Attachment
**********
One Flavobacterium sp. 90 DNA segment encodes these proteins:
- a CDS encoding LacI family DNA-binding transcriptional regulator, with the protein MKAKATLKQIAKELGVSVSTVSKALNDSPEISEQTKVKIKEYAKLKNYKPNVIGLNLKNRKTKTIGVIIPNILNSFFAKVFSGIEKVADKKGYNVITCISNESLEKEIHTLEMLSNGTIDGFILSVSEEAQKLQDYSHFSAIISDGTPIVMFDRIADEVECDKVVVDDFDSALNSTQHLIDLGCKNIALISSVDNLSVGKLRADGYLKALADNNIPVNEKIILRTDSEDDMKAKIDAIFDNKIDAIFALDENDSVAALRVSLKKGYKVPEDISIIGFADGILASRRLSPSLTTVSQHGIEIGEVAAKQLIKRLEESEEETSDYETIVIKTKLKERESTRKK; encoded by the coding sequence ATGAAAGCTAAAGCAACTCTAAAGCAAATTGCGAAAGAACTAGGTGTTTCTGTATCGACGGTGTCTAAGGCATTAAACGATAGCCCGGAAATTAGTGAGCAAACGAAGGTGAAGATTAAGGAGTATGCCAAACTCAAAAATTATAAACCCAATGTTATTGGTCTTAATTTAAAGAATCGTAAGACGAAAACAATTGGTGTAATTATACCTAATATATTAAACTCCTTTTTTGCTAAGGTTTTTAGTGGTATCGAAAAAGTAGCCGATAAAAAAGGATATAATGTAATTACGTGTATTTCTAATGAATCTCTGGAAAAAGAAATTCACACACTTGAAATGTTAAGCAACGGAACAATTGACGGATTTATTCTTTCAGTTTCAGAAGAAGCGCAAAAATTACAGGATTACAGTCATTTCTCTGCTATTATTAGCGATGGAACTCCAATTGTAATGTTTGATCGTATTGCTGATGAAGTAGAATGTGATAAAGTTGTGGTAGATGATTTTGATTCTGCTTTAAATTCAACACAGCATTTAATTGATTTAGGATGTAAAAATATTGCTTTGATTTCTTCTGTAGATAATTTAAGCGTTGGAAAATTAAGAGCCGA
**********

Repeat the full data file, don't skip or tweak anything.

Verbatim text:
One Flavobacterium sp. 90 DNA segment encodes these proteins:
- a CDS encoding LacI family DNA-binding transcriptional regulator, with the protein MKAKATLKQIAKELGVSVSTVSKALNDSPEISEQTKVKIKEYAKLKNYKPNVIGLNLKNRKTKTIGVIIPNILNSFFAKVFSGIEKVADKKGYNVITCISNESLEKEIHTLEMLSNGTIDGFILSVSEEAQKLQDYSHFSAIISDGTPIVMFDRIADEVECDKVVVDDFDSALNSTQHLIDLGCKNIALISSVDNLSVGKLRADGYLKALADNNIPVNEKIILRTDSEDDMKAKIDAIFDNKIDAIFALDENDSVAALRVSLKKGYKVPEDISIIGFADGILASRRLSPSLTTVSQHGIEIGEVAAKQLIKRLEESEEETSDYETIVIKTKLKERESTRKK; encoded by the coding sequence ATGAAAGCTAAAGCAACTCTAAAGCAAATTGCGAAAGAACTAGGTGTTTCTGTATCGACGGTGTCTAAGGCATTAAACGATAGCCCGGAAATTAGTGAGCAAACGAAGGTGAAGATTAAGGAGTATGCCAAACTCAAAAATTATAAACCCAATGTTATTGGTCTTAATTTAAAGAATCGTAAGACGAAAACAATTGGTGTAATTATACCTAATATATTAAACTCCTTTTTTGCTAAGGTTTTTAGTGGTATCGAAAAAGTAGCCGATAAAAAAGGATATAATGTAATTACGTGTATTTCTAATGAATCTCTGGAAAAAGAAATTCACACACTTGAAATGTTAAGCAACGGAACAATTGACGGATTTATTCTTTCAGTTTCAGAAGAAGCGCAAAAATTACAGGATTACAGTCATTTCTCTGCTATTATTAGCGATGGAACTCCAATTGTAATGTTTGATCGTATTGCTGATGAAGTAGAATGTGATAAAGTTGTGGTAGATGATTTTGATTCTGCTTTAAATTCAACACAGCATTTAATTGATTTAGGATGTAAAAATATTGCTTTGATTTCTTCTGTAGATAATTTAAGCGTTGGAAAATTAAGAGCCGA